|King of Dyfed, Powys and Gwynedd|
Prince of Seisyllwg and Deheubarth
Mid-13th-century depiction of Hywel Dda in a Latin copy of the Laws of Hywel Dda.
|Predecessor||Idwal Foel ap Anarawd|
|Spouse||Elen ferch Llywarch|
|Issue||Owain ap Hywel |
Rhodri ap Hywel
Edwin ap Hywel
|House||House of Dinefwr|
|Father||Cadell ap Rhodri|
Hywel Dda, sometimes anglicized as Howel the Good, or Hywel ap Cadell (c.880 – 948) was a King of Deheubarth who eventually came to rule most of Wales. He became the sole king of Seisyllwg in 920 and shortly thereafter established Deheubarth, and proceeded to gain control over the entire country from Prestatyn to Pembroke. As a descendant of Rhodri Mawr through his father Cadell, Hywel was a member of the Dinefwr branch of the dynasty. He was recorded as King of the Britons in the Annales Cambriae and the Annals of Ulster.
Hywel is highly esteemed among other medieval Welsh rulers. His name is particularly linked with the codification of traditional Welsh law, which were thenceforth known as the Laws of Hywel Dda. The latter part of his name (Dda, lit. “Good”) refers to the fact that his laws were just and good. The historian Dafydd Jenkins sees in them compassion rather than punishment, plenty of common sense and recognition of the rights of women. Hywel Dda was a well-educated man even by modern standards, having a good knowledge of Welsh, Latin, and English.
The office building and original home of the Senedd is named Tŷ Hywel (“Hywel House” or “Hywel's House”) in honour of Hywel Dda. The original Assembly chamber, now known as Siambr Hywel (“Hywel's Chamber”), is used for educational courses and for children and young people's debates. The local health board of south-west Wales also bears his name.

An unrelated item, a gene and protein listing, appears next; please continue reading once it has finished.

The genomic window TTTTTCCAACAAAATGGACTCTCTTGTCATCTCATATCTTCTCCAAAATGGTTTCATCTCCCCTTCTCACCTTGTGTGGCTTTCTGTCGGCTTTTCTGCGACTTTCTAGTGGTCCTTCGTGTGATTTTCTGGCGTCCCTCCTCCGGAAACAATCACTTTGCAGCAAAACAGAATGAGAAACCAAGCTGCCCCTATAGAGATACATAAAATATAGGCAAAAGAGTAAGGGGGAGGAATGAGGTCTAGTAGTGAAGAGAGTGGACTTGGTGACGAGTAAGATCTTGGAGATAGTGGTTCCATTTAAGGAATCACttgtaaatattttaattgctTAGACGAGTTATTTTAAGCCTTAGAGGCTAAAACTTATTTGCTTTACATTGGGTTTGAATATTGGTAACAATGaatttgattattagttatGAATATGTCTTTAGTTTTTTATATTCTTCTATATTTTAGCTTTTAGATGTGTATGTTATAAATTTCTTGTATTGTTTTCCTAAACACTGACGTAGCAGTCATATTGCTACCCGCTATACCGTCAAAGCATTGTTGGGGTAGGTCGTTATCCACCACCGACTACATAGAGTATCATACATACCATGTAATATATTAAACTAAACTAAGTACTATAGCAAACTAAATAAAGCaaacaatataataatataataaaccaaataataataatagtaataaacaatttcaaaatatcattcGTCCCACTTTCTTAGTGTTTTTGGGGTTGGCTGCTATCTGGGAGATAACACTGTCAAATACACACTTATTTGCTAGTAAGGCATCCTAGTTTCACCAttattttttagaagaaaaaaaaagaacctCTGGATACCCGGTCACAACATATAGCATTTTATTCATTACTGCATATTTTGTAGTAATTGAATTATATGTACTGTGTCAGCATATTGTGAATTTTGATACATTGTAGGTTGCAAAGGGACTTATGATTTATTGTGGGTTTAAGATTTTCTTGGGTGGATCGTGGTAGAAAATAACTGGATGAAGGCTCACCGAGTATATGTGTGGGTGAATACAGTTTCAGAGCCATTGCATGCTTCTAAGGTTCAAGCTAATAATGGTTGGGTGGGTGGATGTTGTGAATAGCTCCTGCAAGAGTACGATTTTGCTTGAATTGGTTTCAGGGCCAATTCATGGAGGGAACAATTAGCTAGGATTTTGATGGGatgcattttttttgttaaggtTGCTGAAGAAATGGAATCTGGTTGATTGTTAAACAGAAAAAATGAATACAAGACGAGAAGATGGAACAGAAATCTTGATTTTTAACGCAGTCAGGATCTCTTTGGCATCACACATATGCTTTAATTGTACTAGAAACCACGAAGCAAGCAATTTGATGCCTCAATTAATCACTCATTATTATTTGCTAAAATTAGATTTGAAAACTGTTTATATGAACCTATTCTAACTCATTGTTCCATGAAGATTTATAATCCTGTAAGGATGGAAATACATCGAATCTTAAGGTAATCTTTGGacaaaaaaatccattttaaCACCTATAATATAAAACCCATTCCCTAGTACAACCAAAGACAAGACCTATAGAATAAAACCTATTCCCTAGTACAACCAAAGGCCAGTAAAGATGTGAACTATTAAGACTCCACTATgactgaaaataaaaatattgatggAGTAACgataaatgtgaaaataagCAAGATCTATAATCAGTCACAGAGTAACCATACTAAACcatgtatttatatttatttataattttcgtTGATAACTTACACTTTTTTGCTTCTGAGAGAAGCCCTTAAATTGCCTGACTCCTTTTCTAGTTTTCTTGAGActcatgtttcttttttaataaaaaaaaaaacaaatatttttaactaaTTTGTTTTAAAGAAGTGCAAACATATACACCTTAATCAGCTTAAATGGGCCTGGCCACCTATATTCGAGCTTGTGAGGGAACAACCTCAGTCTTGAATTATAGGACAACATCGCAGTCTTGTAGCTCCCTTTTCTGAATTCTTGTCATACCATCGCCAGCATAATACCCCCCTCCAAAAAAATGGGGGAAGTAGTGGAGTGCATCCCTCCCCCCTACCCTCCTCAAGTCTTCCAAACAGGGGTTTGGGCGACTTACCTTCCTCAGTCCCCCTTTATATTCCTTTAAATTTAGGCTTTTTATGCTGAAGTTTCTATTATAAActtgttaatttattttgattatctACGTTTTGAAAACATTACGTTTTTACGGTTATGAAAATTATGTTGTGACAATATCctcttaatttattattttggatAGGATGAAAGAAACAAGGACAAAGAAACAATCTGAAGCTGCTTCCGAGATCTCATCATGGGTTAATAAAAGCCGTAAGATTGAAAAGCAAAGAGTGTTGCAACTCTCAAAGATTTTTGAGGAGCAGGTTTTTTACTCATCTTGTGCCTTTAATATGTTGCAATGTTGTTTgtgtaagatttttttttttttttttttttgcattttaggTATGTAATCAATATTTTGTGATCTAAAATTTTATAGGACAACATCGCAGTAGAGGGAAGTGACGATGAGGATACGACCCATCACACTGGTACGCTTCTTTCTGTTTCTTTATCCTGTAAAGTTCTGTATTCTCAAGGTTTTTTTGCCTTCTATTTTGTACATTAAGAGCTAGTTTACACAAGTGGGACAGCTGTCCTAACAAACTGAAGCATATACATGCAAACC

Hywel was the son of King Cadell of Seisyllwg. He had a brother, Clydog, who was probably the younger of the two. Hywel was later reputed to have married Elen, the supposed heiress of King Llywarch of Dyfed, which connection was subsequently used to justify his family's reign over that kingdom.
Hywel's father Cadell had been installed as King of Seisyllwg by his father, Rhodri the Great of Gwynedd, following the drowning of the last king in the traditional line, Gwgon, in 872. After Gwgon's death, Rhodri, husband to the dead king's sister Angharad, became steward of his kingdom. This gave Rhodri no standing to claim the kingship of Seisyllwg himself, but he was able to install his son Cadell as a subject king. Cadell died around 911, and his lands in Seisyllwg appear to have been divided between his two sons Hywel and Clydog.
Hywel probably already controlled Dyfed by the time he assumed his father's lands in Ceredigion. No king is recorded after the death of Llywarch in 904, and Hywel's marriage to Llywarch's only surviving heir probably ensured that the kingdom came into his hands. Hywel and Clydog seem to have ruled Seisyllwg together following their father's death and jointly submitted to Edward the Elder of England in 918. However, Clydog died in 920, evidently leaving the whole realm to Hywel. Hywel soon joined Seisyllwg and Dyfed into a single realm known as Deheubarth. This became the first significant event of his reign.
In 926 or 928 Hywel made a pilgrimage to Rome, becoming the first Welsh prince to undertake such a trip and return. Upon his return he forged very close relations with Æthelstan of England. From the outset Athelstan's intention was to secure the submission of all other kings in Britain; unusually, Hywel embraced submission to England and used it to his advantage whenever possible. In 934, Hywel supported Æthelstan's invasion of Scotland. Later in his reign, he was able to leverage his close association with Athelstan and the English crown to great effect in his ambitions within Wales.